In an effort to increase the transparency and impartiality of the judicial process, many states have faced pressures to reform their Codes of Judicial Conduct in accordance with the American Bar Association's guidelines. A large portion of the reforms deal with financial reporting requirements and restrictions on judges' corporate contributions and political affiliations. It is perhaps fair to say that a judge with large investments in a particular organization will not be able to perform up to par if that organization is involved in the judge's court.
Yet refusing to adjust judges' salaries for at least the cost-of-living, as exhibited in New York City in The New York Times article earlier in July, based on the argument that "court corruption and politicized judicial campaign" should not be rewarded, fails to consider the probable connection between stagnant salaries and improper behavior. When a judge must run for election, and is severely budgeted by a salary inferior to other professionals of the same education level, the judge must look into other sources of revenue to simply maintain his/her position. And that is where corporations' checks are not merely preferred, but indispensible to ensure a successful campaign.
The typical Judge Judy stereotype places judges upon a pedestal, but not as intelligent individuals with superior experience and education, but rather as unemotional, almost robotic enforcers of justice. It is as if the judges do not have the same family obligations and financial needs as other individuals, as if their pricey educational investments in a bachelor's, J.D., ethics training, and so on can be disregarded in salary standards.
No wonder that almost 10% of New York judges have resigned when they are earning less than $150 grand, while they could be earning up to ten times that amount in private practice. While Dr. Posner argues that there is no clear correlation between higher-paid judges and job performance, I would argue that there is a connection between judge salaries and the pool of applicants. Could the stagnant salaries deter highly qualified professionals from seeking judicial posts? Particularly in New York City, where living costs top U.S. charts and firms such as Dechert, LLP are willing to pay over a million dollars, perhaps the "market" for judges, is turning into a market for lemons. Through adverse selection, the relative decline of judges' salaries is attracting less qualified applicants.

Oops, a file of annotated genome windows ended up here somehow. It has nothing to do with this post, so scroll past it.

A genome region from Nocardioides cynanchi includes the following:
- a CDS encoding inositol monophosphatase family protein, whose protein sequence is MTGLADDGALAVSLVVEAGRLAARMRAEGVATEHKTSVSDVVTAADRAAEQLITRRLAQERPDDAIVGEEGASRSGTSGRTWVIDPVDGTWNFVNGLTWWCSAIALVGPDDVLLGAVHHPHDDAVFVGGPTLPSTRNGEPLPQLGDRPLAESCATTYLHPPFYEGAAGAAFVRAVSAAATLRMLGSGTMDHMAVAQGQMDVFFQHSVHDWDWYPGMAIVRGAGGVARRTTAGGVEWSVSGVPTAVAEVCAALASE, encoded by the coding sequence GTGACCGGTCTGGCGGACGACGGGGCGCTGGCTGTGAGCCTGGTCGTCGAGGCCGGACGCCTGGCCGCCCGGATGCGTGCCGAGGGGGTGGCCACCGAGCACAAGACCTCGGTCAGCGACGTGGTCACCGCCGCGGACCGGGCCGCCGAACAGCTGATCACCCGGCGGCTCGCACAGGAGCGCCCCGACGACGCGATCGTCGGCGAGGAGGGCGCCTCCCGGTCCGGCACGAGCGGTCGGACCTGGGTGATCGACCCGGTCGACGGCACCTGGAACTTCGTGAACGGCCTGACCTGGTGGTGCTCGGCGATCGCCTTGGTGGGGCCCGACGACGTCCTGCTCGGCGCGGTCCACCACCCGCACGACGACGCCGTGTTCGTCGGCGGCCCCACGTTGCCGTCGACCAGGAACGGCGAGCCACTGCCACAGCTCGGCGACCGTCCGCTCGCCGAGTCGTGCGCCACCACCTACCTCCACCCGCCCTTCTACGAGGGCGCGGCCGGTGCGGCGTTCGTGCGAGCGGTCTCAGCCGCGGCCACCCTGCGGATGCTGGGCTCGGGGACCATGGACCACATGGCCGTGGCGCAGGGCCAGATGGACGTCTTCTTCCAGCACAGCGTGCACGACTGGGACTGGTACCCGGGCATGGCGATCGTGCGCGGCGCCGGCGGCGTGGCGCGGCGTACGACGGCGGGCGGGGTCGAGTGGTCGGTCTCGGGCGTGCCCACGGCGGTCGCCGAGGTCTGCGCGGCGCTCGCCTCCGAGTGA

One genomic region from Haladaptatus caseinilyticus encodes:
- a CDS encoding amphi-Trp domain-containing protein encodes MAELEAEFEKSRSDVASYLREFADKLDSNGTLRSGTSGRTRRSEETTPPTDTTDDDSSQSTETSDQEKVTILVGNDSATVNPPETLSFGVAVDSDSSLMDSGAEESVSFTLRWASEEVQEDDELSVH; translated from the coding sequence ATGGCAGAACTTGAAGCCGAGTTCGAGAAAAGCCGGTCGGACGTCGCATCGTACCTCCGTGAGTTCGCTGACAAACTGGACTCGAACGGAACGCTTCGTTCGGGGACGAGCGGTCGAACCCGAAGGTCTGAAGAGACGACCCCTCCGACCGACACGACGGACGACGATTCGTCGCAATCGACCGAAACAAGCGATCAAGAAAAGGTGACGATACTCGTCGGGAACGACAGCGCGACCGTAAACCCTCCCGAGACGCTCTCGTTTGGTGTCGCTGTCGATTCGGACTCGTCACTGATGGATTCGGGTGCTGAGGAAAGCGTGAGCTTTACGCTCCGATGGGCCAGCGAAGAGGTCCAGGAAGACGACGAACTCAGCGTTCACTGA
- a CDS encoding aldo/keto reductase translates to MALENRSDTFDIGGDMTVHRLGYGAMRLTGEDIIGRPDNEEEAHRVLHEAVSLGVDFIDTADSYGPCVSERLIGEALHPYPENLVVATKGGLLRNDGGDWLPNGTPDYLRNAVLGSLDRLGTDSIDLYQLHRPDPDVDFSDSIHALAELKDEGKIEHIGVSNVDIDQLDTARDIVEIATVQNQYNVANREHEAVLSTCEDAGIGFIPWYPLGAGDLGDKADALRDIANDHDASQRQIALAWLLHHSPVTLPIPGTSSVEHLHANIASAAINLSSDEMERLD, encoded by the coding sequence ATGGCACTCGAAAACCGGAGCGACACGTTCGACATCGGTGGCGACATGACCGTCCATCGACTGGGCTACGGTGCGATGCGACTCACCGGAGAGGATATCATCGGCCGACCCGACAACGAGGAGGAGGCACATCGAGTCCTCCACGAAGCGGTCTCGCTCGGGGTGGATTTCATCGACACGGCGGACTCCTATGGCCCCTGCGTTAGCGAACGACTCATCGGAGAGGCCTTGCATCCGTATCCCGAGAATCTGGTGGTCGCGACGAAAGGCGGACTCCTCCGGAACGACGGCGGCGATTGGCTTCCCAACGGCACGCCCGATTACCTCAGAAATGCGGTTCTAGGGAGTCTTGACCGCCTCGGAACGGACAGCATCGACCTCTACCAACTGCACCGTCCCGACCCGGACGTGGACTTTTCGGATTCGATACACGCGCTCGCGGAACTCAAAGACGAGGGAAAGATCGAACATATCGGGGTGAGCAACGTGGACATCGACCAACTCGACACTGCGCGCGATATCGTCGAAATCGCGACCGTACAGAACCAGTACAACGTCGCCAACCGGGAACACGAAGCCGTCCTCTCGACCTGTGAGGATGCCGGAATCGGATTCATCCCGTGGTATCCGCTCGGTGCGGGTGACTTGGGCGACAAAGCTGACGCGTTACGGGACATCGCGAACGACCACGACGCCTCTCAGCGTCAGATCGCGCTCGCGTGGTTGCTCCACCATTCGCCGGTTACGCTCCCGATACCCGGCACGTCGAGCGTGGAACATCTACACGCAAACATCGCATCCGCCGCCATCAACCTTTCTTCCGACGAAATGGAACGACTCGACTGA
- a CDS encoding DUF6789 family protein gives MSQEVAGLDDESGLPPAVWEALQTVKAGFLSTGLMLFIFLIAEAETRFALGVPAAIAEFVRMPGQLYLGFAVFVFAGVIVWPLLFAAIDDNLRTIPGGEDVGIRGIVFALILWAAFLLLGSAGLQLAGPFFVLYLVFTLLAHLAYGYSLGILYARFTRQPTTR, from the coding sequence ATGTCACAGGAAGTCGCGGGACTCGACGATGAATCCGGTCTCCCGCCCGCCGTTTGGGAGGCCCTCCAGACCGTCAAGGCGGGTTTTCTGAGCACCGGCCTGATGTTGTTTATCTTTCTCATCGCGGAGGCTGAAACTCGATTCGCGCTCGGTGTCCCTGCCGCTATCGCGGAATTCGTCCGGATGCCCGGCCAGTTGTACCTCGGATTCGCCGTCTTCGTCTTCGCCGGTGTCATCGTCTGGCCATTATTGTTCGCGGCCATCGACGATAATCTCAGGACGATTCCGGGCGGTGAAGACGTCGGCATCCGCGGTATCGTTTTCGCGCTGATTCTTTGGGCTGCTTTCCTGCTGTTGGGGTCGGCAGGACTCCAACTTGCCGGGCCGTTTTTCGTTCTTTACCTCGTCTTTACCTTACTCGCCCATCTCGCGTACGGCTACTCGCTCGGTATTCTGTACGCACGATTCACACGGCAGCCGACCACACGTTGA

And perhaps it is these less-qualified applicants that are being swayed by political contributions in their judicial duties, that account for the rise in legal corruption and politicization. When there is a 107% gap between increases in wages of judges and law partners in the past six years, it seems that society is sending a mixed message about the judicial process--in order to expect high quality work from our judges, we must first ensure fair compensation for their aptitude and skills.
It is unjust that members of society with the most influence and responsibility are the ones less incentivized to properly perform their duties compared to other employees within large corporations. Doesn't this system merely encourage already well-off individuals to run for judicial office, rather than widen the applicant pool to highly capable individuals nation-wide, who are instead quickly swooned into more-profitable private practice?
More so than rewriting the Code of Conduct to mandate the recording of each gift or form of compensation from outside organizations, we must see that a judge's post attracts the most skilled individuals, no matter their economic standing. We must rid the judicial applicant pool of adverse selection, where the highest qualified applicants are crowded out of the relatively low-paid judicial positions. Our judicial system hinges on the competency of judges--a competency that is able to withstand political scandals and financial corruption. And we must provide the appropriate compensation to ensure such competency.